Traditional Tanzanian diet shows less inflammation that Western diet
Urban Tanzanians have a more activated immune system compared to their rural counterparts. The difference in diet appears to explain this difference: in the cities, people eat a more western style diet, while in rural areas a traditional diet is more common. A team of researchers from Radboud university medical center in the Netherlands, the LIMES Institute at the University of Bonn in Germany and the Kilimanjaro Clinic Research Center in Tanzania believe that this increased activity of the immune system contributes to the rapid increase in non-communicable diseases in urban areas in Africa.
The survey was conducted among more than 300 Tanzanians, some of whom live in the city of Moshi and some in the countryside. The team found that immune cells from participants from Moshi produced more inflammatory proteins. The people surveyed had no health problems and were not ill, but an activated immune system may increase the risk for lifestyle diseases, such as cardiovascular disease.
The researchers used new techniques to investigate the function of the immune system and the factors that influence its activity. Quirijn de Mast, internist-infectious diseases specialist at Radboudumc explains: “We looked at active RNA molecules in the blood – known as the transcriptome – and the composition of metabolic products in the blood.”
Major differences in diet
These analyses showed that metabolites derived from food had an effect on the immune system. Participants from rural areas had higher levels of flavonoids and other anti-inflammatory substances in their blood. The traditional rural Tanzanian diet, which is rich in whole grains, fibre, fruits and vegetables, contains high amounts of these substances. In people with an urban diet, which contains more saturated fats and processed foods, increased levels of metabolites that are involved in cholesterol metabolism were found. The team also found a seasonal change in the activity of the immune system. In the dry season, which is the time of harvest in the study area, the urban people had a less activated immune system.
Migration to the cities of Africa
It has been known for some time that a Western lifestyle and eating habits lead to chronic diseases. According to de Mast, two important findings have emerged from this study. “First of all, we showed that a traditional Tanzanian diet has a beneficial effect on inflammation and the functioning of the immune system. This is important because rapid urbanization is ongoing, not only in Tanzania, but also in other parts of Africa. The migration from the countryside to the city is leading to dietary changes and is accompanied by a rapid increase in the number of lifestyle diseases, which puts a heavy burden on the local healthcare systems. That is why prevention is essential, and diet can be very important for this.”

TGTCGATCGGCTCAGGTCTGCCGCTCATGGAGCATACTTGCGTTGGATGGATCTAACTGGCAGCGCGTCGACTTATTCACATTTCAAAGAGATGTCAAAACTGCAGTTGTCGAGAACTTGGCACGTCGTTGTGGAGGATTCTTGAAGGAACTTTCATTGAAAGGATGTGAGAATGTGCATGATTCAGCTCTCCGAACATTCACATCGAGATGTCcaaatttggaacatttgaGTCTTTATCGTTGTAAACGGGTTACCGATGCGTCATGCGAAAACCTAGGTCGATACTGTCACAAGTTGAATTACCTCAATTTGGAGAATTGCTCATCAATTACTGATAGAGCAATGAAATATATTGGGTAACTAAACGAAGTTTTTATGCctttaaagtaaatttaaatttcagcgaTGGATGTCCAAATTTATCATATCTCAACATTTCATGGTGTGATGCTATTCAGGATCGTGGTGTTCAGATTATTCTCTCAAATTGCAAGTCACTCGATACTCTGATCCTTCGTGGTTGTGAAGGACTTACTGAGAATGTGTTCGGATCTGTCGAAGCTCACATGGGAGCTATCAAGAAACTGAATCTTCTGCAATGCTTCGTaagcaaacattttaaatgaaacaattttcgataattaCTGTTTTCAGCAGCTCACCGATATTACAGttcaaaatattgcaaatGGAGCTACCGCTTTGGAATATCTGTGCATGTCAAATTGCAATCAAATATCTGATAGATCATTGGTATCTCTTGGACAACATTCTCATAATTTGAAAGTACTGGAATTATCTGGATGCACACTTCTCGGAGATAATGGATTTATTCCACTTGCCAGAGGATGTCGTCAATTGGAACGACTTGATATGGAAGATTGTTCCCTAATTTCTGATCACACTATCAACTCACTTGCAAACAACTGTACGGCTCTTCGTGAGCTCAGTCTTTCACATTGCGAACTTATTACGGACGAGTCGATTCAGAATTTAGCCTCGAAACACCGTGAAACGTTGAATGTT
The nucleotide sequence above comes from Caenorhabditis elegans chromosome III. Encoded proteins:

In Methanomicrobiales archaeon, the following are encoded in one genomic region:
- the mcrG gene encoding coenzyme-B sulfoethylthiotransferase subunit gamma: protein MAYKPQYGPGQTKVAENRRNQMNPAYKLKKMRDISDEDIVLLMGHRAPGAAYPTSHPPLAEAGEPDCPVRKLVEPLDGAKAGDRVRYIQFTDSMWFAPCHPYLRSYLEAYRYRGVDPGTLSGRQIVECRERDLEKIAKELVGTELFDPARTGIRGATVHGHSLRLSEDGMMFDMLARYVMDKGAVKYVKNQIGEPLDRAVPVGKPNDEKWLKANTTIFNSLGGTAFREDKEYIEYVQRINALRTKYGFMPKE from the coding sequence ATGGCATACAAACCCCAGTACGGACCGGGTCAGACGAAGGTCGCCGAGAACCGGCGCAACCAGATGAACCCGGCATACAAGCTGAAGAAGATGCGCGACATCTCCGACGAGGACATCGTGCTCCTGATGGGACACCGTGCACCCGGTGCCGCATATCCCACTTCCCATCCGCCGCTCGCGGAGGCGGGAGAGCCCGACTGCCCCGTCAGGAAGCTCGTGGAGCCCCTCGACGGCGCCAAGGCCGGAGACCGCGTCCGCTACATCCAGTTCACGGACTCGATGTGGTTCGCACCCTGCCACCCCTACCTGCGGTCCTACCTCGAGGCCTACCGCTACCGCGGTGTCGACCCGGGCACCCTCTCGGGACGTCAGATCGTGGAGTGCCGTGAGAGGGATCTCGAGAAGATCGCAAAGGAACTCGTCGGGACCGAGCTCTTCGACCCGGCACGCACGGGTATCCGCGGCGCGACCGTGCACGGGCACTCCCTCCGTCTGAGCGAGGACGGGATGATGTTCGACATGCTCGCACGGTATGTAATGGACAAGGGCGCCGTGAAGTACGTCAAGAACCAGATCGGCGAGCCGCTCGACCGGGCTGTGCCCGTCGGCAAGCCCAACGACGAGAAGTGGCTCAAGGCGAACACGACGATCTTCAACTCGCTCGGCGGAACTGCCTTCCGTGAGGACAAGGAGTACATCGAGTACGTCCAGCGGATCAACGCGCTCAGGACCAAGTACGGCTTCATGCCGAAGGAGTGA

Western countries can learn from the results
Second, these findings from Africa are also relevant for Western countries. Urbanization took place a long time ago in most western countries. By studying populations at different stages of urbanization, researchers therefore have unique opportunities to improve their understanding of how diet and lifestyle affect the human immune system.
TransMic: Consequences of a Westernized diet
This research, co-funded by JPI-HDHL and Dutch grantor ZonMw, is part of the TransMic study, an international project on the ‘Westernization’ of diet and its health consequences. In this project, researchers from Radboud university medical center and the LIMES Institute in Bonn are working together with colleagues from universities in Italy, Tanzania and Burkina Faso to study the effects of diet on the immune system in populations at different stages of demographic transition and urbanization.
Materials provided by Radboud University Medical Center. Note: Content may be edited for style and length.
Reference: Urban living in healthy Tanzanians is associated with an inflammatory status driven by dietary and metabolic changes – Godfrey S. Temba, Vesla Kullaya, Tal Pecht, Blandina T. Mmbaga, Anna C. Aschenbrenner, Thomas Ulas, Gibson Kibiki, Furaha Lyamuya, Collins K. Boahen, Vinod Kumar, Leo A.B. Joosten, Joachim L. Schultze, Andre J. van der Ven, Mihai G. Netea, Quirijn de Mast.